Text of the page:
Adobe Connect Support Blog

Secure Adobe Connect Meetings, Virtual Classrooms and Seminars

There are many features within Adobe Connect which help create a secure Meeting environment for Seminars, Virtual Classes and general collaboration.

  1. Customizable folder permissions:

Upon logging in as a Meeting Host or Administrator, within Adobe Connect Central, you will see three folders where persistent Adobe Connect Meeting Rooms can be created an reside: Shared Meetings, User Meetings or My Meetings:

The Shared Meetings folder and its created sub directories can be used for Meeting rooms that have multiple hosts or which will be used by a group, possibly rotating Host and Presenter roles among team members.

The User Meetings folder contains a sub-folder for each Host and upon clicking on the Meeting menu item, a Host is brought to My Meetings by default. This is a nice convenience that eliminates the need of finding one’s personal sub-folder within the User Meeting folder. Under My Meetings, a host would generally set up Meetings that she wishes to manage and use personally;

All these Meeting folders, sub-folders and even the Meeting rooms within the sundry folders all can have customized permissions, but the general rule, with an eye toward security, is to use the Shared folder for Meetings with multiple hosts. Meetings can be moved among folders and permissions can be set on the various folders and sub-folders, so wherever you create a Meeting, it is not stuck there should you decide to move it.

Administrators may customize folder permissions throughout:

2. Tight controls over who can enter Meetings:

When creating a Meeting, the Host may prescribe access restrictions and, if needed, subsequently edit them:

The default Meeting access selection is secure: Only registered users and accepted guests may enter the room. Hosts have the versatility and flexibility to make the permission less stringent.

The Host may set access control to Allow or Deny entrance:

Roles within the Meeting may also be prescribed under the Edit Participants tab; see Host, Presenter, Participant and Denied:

3. Secure encrypted connection:

Wile the login details and uploaded content within a Meeting are secured by default with HTTPS, Administrators may choose to encrypt the Real-time Management Protocol that drives Meetings and also to secure the Web Services API: Administration>More Settings>Requires SSL Connection (RTMPS) and Enable Enhanced Security. These settings are account-wide and thereby affect all Meetings.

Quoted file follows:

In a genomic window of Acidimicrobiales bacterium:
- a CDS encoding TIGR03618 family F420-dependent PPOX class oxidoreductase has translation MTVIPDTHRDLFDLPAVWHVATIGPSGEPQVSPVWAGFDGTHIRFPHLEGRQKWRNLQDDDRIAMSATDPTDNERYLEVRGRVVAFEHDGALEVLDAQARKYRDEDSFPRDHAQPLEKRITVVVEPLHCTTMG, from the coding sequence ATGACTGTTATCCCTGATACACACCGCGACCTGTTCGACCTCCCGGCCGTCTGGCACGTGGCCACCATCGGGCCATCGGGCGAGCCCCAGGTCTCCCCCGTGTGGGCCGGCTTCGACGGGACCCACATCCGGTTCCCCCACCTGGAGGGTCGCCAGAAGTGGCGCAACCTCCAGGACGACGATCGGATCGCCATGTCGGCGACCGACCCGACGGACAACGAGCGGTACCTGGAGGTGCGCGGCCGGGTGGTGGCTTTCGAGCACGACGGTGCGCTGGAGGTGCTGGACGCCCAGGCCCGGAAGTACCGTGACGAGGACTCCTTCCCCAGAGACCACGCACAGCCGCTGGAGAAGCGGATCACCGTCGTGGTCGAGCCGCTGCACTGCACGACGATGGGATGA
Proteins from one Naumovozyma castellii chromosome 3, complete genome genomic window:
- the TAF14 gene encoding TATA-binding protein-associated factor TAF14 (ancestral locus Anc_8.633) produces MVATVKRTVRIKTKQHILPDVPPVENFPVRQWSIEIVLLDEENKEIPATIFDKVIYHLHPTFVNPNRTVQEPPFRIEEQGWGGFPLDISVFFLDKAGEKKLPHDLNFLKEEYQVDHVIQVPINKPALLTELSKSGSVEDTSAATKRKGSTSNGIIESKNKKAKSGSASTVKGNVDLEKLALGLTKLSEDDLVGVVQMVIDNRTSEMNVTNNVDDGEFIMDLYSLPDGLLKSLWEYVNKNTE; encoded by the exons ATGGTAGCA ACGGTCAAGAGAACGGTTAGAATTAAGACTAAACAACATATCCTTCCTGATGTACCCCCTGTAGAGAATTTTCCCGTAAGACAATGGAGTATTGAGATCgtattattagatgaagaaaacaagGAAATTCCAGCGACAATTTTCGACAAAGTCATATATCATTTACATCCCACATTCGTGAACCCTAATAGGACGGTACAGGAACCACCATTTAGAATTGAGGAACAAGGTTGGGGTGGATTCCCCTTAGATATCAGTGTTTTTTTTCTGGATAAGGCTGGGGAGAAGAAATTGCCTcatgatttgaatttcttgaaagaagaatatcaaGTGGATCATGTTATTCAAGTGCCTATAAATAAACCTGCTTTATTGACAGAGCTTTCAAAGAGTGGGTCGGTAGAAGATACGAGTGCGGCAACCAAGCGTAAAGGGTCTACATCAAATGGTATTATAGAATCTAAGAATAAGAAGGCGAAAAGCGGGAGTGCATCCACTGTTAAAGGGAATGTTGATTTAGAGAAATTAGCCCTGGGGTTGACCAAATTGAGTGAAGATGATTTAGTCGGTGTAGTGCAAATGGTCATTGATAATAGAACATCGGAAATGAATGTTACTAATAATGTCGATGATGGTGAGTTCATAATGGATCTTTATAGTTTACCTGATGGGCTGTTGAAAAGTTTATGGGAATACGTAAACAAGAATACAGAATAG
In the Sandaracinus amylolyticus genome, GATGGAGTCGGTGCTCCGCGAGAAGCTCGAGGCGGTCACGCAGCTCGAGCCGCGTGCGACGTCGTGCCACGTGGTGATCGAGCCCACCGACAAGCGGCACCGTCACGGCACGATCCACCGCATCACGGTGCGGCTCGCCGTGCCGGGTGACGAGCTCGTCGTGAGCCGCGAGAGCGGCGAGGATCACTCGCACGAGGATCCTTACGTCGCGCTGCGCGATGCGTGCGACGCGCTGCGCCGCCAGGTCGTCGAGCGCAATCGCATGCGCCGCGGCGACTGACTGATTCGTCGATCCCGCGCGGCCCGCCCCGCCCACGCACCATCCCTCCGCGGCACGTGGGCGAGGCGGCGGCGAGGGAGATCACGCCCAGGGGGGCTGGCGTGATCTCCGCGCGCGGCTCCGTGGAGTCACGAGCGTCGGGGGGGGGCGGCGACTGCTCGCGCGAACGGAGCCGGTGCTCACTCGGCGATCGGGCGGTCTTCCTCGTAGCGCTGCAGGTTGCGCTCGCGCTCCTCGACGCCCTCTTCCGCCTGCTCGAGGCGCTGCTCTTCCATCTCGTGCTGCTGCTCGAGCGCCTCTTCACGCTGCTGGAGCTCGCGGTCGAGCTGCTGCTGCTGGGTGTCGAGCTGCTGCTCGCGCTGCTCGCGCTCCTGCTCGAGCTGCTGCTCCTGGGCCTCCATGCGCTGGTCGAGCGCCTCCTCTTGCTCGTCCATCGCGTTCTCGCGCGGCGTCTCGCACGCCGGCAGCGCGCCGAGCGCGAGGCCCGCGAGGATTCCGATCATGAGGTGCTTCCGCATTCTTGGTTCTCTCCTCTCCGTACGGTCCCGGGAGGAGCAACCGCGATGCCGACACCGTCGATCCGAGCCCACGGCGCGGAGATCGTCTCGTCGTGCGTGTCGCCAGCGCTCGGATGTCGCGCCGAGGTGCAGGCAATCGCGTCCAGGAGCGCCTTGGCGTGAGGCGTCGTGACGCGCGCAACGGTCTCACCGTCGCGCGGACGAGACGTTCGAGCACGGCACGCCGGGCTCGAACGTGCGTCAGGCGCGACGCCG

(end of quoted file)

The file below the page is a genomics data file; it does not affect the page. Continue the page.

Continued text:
Each Meeting uses at least two protocols, RTMP(S) for media streaming and HTTPS for content rendering. You should ensure that the former is secure by looking at the bandwidth indicator in the upper right side of any Meeting room. If it is using RTMPS, then there will be a padlock on the indicator, absence of a padlock indicates the media stream is in the clear although the content and login will still be still secured by default via HTTPS:

While the host and Presenter will see the padlock in their connections using the Adobe Connect Meeting Application, if you are connected to a secure Meeting using the HTML client, you will not see a padlock in the Meeting although the Meeting is secure using Secure WebSockets, WSS:

4. Login and password policies

To set password length, expiry settings, and other password restrictions or additional Meeting passcode requirements, administrators may go to: Administration>Users and Groups> Edit Login and Password Policies:

Most enterprises will enable some or all of these password compliance features.

5. Compliance and control settings

Adobe Connect is very rich with features; sometimes within an enterprise, security regulations or general prudence may dictate limiting users to a subset of the sundry features available; the Compliance and Control settings offer a number of options that shut off features that may not be desired such as aspects of screen-sharing, recording, etc.: Administration>Compliance and Control

The full list of Compliance and Control options is here in the Adobe Connect Users Guide

6 Enterprise grade single sign-on

Single Sign-on (SSO) is integrated with Adobe Connect and easy to implement. It is easily activated using the Web Services API.

There are multiple Adobe Connect deployment models and each option offers different levels of security. Adobe Connect Administrators and Meeting Hosts using the Adobe Connect Multi-tenancy hosted environment may implement everything discussed so far in this article. Adobe Connect is a mature application; we maintain SOC 2 and ISO-27001 certifications for Adobe Connect. To see a summary of Adobe Connect architectural deployment models, Multi-tenancy hosted, Adobe Connect Managed Services and Managed ISP options and their commensurate security postures see the Adobe Connect Security Overview

For more information see the following links:

Administration, General, Meeting, Seminars, Training, XML API

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